Fewer orchards; lesser options

Regulations on apples, labor costs drive small farmers out of apple business

Deb+Pehrson%2C+farm+manager+at+the+R.B.+Tukey+Horticulture+Orchard%2C+says+there+are+not+many+apple+orchards+in+the+Palouse%2C+which+means+there+is+not+much+growing+competition+Saturday+at+Spillman+Farm+Orchard.
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Fewer orchards; lesser options

Deb Pehrson, farm manager at the R.B. Tukey Horticulture Orchard, says there are not many apple orchards in the Palouse, which means there is not much growing competition Saturday at Spillman Farm Orchard.

Deb Pehrson, farm manager at the R.B. Tukey Horticulture Orchard, says there are not many apple orchards in the Palouse, which means there is not much growing competition Saturday at Spillman Farm Orchard.

TAYLOR OLSON

Deb Pehrson, farm manager at the R.B. Tukey Horticulture Orchard, says there are not many apple orchards in the Palouse, which means there is not much growing competition Saturday at Spillman Farm Orchard.

TAYLOR OLSON

TAYLOR OLSON

Deb Pehrson, farm manager at the R.B. Tukey Horticulture Orchard, says there are not many apple orchards in the Palouse, which means there is not much growing competition Saturday at Spillman Farm Orchard.

SHANEL HAYNES, Evergreen reporter

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A recent decrease of midsize apple orchards across Washington can lead to fewer buying options for consumers including locally sourced foods.

Todd Fryhover, president of the Washington Apple Commission, said that 15 years ago there were about 4,500 independent apple growers in Washington, whereas today there are only 1,260.

“Small growers don’t have the same ability to meet the growing demands of [food] regulation,” he said.

Fryhover said expenses such as labor costs, food and safety issues and the ability to participate in the H2A program, which allows U.S. employers to bring foreign workers to the U.S. for temporary agricultural jobs, put smaller growers at a disadvantage.

Tim Kovis, communications manager for the Washington State Tree Fruit Association, said apple growing is popular in Washington due to the ideal growing conditions the state provides.

He said in the northwest there is no humidity, which is ideal in preventing mildew from growing on apples. He said apples do well on hot days and cool nights which Washington offers. Washington also does not have the same pests and disease pressures that other parts of the country face, he said.

Desmond O’Rourke, former WSU professor and tree fruit analyst, said several factors can contribute to the decrease in midsize farms in the Washington apple industry. He said one factor is the economy of scale. O’Rourke said this scale is when larger firms tend to have an advantage when it comes to costs of growth compared to smaller firms.

He said over the years orchards have become more productive and larger. O’Rourke said in the past most growers would have 300 trees per acre. Now, many of them have 2,000 trees per acre. This tends to lower prices of apples in the industry, he said.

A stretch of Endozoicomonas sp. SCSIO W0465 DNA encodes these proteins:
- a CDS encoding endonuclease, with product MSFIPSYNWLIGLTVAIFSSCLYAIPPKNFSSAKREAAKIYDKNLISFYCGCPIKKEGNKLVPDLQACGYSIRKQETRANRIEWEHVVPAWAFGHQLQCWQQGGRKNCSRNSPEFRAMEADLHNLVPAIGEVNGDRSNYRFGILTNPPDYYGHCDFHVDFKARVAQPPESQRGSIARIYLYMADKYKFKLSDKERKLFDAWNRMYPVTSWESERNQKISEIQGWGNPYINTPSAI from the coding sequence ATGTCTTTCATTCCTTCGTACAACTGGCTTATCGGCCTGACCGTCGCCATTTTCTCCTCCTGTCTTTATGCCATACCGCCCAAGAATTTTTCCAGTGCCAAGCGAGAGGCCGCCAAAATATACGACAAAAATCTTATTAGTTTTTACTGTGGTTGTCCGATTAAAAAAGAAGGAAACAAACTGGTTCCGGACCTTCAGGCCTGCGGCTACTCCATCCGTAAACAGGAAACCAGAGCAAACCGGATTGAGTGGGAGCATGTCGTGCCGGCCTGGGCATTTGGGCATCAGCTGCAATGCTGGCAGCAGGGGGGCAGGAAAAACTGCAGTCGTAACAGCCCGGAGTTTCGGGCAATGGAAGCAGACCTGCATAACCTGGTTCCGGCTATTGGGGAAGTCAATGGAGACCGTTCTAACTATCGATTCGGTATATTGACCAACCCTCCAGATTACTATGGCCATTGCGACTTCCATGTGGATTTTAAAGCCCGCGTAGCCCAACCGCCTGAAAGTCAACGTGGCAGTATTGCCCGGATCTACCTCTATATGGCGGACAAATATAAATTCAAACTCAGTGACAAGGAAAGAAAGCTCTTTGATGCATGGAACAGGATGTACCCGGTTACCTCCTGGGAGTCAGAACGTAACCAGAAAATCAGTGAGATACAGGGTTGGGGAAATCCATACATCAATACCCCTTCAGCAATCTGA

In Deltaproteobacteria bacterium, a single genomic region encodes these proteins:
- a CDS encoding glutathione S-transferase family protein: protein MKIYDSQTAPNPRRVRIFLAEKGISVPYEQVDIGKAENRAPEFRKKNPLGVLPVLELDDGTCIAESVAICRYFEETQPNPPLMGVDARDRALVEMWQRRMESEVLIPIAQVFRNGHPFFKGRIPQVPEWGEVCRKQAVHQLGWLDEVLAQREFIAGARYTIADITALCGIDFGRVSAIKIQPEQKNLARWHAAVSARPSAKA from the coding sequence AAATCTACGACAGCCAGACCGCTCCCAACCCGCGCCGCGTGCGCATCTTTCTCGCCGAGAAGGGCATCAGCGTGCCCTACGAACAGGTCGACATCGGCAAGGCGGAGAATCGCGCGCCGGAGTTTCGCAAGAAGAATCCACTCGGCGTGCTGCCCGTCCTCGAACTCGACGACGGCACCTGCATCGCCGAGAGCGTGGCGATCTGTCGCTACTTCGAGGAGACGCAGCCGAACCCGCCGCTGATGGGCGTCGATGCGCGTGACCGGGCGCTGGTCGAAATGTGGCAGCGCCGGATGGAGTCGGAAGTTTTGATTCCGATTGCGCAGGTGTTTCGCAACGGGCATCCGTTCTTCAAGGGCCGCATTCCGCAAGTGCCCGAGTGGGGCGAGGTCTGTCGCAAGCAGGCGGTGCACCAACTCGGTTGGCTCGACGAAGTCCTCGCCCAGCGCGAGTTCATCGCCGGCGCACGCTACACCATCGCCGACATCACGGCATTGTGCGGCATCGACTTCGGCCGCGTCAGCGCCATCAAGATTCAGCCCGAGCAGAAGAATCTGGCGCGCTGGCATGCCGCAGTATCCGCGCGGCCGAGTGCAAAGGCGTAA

“The average return in an apple orchard per acre is about $14,000,” he said.

Deb Pehrson farm manager at the R.B. Tukey Horticulture Orchard, said she sells already picked apples on Spillman Farm Fridays and Saturdays. She said you can find a variety of apples for sale on the farm including McIntosh, Gala and Golden Delicious.

Pehrson said smaller growers usually sell to locals as opposed to larger growers that can sell directly to bigger companies. She said in the Palouse there aren’t many apple orchards, so there is not much growing competition. In popular apple growing areas, however, it could be harder to compete with larger orchards with the means to produce product faster, Pehrson said.

She said that consumers who prefer to buy locally grown products from smaller growers might have that option taken away if larger growers continue to dominate the industry. Pehrson said the demand to compete with the prices of apples from major food retailers may force smaller growers out of the industry.

“It becomes hard for smaller growers to constantly keep up with larger growers, especially when you have older equipment to work with and less labor help,” she said.

She said prices range anywhere from $1-$1.50 a pound on the Spillman farm depending on what type of apples people choose. She said some of the most popular dishes she finds that customers make with her apples are cider, apple sauce, and pies.

O’Rourke said another factor to consider is the advancement of new technology in agriculture. He said that a smaller grower often does not have the capital to borrow from a bank to introduce new technology on their orchards. He said this costly technology can be beneficial for faster and more efficient production.

O’Rourke said the last issue that affects small growers is the tremendous amount of regulations on their products. He said the most recent regulation has been the Food Safety Modernization Act which aims to regulate how foods are grown and processed.

“If you have 500 acres of apples you can afford to pay someone full time to make sure you’re meeting all of the regulations, compared to someone else with only 50 acres,” O’Rourke said.

He said regulations have been one of the big factors driving small farmers out of business because they simply cannot keep up with them.

O’Rourke said the future for small growers in the apple industry is uncertain. He said the apple industry has become very concentrated and to service dominant food industry retailers such as Walmart and Kroger you must have a big organization.

He said unless a grower can manage to expand in the commercial industry, it will be hard for them to survive.